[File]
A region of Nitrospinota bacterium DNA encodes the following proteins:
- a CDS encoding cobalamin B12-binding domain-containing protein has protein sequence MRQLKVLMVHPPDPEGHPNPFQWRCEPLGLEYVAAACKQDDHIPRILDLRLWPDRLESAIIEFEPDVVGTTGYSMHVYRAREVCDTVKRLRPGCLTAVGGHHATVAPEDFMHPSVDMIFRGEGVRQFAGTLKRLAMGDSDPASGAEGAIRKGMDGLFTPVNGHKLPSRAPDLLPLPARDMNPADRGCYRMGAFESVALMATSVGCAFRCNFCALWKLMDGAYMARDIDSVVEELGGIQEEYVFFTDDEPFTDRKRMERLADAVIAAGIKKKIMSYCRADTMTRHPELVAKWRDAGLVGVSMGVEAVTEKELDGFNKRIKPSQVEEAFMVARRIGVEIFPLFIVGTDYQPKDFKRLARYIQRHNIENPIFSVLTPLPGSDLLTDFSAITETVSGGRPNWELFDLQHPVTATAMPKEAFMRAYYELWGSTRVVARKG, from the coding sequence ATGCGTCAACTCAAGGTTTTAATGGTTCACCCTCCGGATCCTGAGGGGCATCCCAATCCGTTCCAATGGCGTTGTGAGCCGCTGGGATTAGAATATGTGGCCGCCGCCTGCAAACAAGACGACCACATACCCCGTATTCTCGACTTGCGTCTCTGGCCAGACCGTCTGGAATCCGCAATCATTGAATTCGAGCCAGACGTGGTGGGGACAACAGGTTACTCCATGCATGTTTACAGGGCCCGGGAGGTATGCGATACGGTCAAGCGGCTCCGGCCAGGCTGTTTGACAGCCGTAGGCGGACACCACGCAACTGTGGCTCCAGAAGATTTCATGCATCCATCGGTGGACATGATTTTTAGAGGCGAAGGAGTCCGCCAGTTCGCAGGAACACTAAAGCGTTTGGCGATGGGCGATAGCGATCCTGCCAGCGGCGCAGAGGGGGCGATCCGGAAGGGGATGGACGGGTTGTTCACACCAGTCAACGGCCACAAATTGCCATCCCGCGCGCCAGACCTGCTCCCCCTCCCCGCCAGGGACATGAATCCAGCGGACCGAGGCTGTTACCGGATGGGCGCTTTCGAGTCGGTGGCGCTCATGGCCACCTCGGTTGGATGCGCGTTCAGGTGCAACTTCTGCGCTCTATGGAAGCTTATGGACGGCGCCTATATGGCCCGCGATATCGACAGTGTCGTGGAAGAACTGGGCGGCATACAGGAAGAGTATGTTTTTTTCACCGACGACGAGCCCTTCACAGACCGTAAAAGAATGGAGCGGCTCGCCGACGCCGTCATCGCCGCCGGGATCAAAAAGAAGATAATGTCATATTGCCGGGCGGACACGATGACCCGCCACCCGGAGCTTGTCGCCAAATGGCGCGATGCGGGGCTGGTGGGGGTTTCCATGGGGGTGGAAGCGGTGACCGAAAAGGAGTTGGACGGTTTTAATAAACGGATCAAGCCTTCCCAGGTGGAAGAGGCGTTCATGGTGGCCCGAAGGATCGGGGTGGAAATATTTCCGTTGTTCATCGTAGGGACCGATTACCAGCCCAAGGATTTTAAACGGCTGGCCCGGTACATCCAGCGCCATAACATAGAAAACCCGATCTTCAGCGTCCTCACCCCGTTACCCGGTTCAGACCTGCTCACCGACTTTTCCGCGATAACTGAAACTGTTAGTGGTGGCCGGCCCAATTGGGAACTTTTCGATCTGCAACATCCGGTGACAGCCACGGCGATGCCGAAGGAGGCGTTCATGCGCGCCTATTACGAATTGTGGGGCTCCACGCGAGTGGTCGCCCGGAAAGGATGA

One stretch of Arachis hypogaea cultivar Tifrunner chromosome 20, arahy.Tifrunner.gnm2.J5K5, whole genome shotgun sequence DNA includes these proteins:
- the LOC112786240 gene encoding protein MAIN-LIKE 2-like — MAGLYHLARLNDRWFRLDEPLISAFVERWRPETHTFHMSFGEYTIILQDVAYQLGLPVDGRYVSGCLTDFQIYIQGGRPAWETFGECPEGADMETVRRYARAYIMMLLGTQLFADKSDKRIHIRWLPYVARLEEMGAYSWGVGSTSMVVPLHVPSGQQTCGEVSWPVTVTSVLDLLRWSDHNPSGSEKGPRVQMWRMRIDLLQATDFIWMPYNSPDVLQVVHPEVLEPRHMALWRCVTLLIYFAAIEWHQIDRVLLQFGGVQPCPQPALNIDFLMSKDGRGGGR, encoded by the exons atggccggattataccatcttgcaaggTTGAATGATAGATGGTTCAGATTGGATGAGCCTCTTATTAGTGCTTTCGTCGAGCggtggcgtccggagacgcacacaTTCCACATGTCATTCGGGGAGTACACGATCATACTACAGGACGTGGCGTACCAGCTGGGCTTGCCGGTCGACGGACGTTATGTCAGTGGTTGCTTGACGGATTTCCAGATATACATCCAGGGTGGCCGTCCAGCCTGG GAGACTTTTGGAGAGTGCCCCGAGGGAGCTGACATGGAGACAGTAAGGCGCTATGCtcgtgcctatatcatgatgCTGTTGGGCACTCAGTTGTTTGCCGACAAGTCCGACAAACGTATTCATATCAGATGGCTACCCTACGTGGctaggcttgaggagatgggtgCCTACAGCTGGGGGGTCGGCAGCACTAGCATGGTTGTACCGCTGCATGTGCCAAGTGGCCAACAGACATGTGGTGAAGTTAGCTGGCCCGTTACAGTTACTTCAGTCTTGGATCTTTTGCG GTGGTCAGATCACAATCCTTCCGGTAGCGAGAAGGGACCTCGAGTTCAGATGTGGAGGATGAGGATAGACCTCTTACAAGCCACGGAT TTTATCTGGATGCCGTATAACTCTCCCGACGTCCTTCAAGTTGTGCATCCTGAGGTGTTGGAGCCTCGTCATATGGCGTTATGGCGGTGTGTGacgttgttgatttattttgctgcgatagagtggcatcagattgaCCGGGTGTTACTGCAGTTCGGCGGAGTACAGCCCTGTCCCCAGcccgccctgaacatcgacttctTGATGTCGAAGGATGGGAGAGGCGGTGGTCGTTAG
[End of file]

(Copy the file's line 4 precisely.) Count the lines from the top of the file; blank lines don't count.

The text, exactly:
- the LOC112786240 gene encoding protein MAIN-LIKE 2-like — MAGLYHLARLNDRWFRLDEPLISAFVERWRPETHTFHMSFGEYTIILQDVAYQLGLPVDGRYVSGCLTDFQIYIQGGRPAWETFGECPEGADMETVRRYARAYIMMLLGTQLFADKSDKRIHIRWLPYVARLEEMGAYSWGVGSTSMVVPLHVPSGQQTCGEVSWPVTVTSVLDLLRWSDHNPSGSEKGPRVQMWRMRIDLLQATDFIWMPYNSPDVLQVVHPEVLEPRHMALWRCVTLLIYFAAIEWHQIDRVLLQFGGVQPCPQPALNIDFLMSKDGRGGGR, encoded by the exons atggccggattataccatcttgcaaggTTGAATGATAGATGGTTCAGATTGGATGAGCCTCTTATTAGTGCTTTCGTCGAGCggtggcgtccggagacgcacacaTTCCACATGTCATTCGGGGAGTACACGATCATACTACAGGACGTGGCGTACCAGCTGGGCTTGCCGGTCGACGGACGTTATGTCAGTGGTTGCTTGACGGATTTCCAGATATACATCCAGGGTGGCCGTCCAGCCTGG GAGACTTTTGGAGAGTGCCCCGAGGGAGCTGACATGGAGACAGTAAGGCGCTATGCtcgtgcctatatcatgatgCTGTTGGGCACTCAGTTGTTTGCCGACAAGTCCGACAAACGTATTCATATCAGATGGCTACCCTACGTGGctaggcttgaggagatgggtgCCTACAGCTGGGGGGTCGGCAGCACTAGCATGGTTGTACCGCTGCATGTGCCAAGTGGCCAACAGACATGTGGTGAAGTTAGCTGGCCCGTTACAGTTACTTCAGTCTTGGATCTTTTGCG GTGGTCAGATCACAATCCTTCCGGTAGCGAGAAGGGACCTCGAGTTCAGATGTGGAGGATGAGGATAGACCTCTTACAAGCCACGGAT TTTATCTGGATGCCGTATAACTCTCCCGACGTCCTTCAAGTTGTGCATCCTGAGGTGTTGGAGCCTCGTCATATGGCGTTATGGCGGTGTGTGacgttgttgatttattttgctgcgatagagtggcatcagattgaCCGGGTGTTACTGCAGTTCGGCGGAGTACAGCCCTGTCCCCAGcccgccctgaacatcgacttctTGATGTCGAAGGATGGGAGAGGCGGTGGTCGTTAG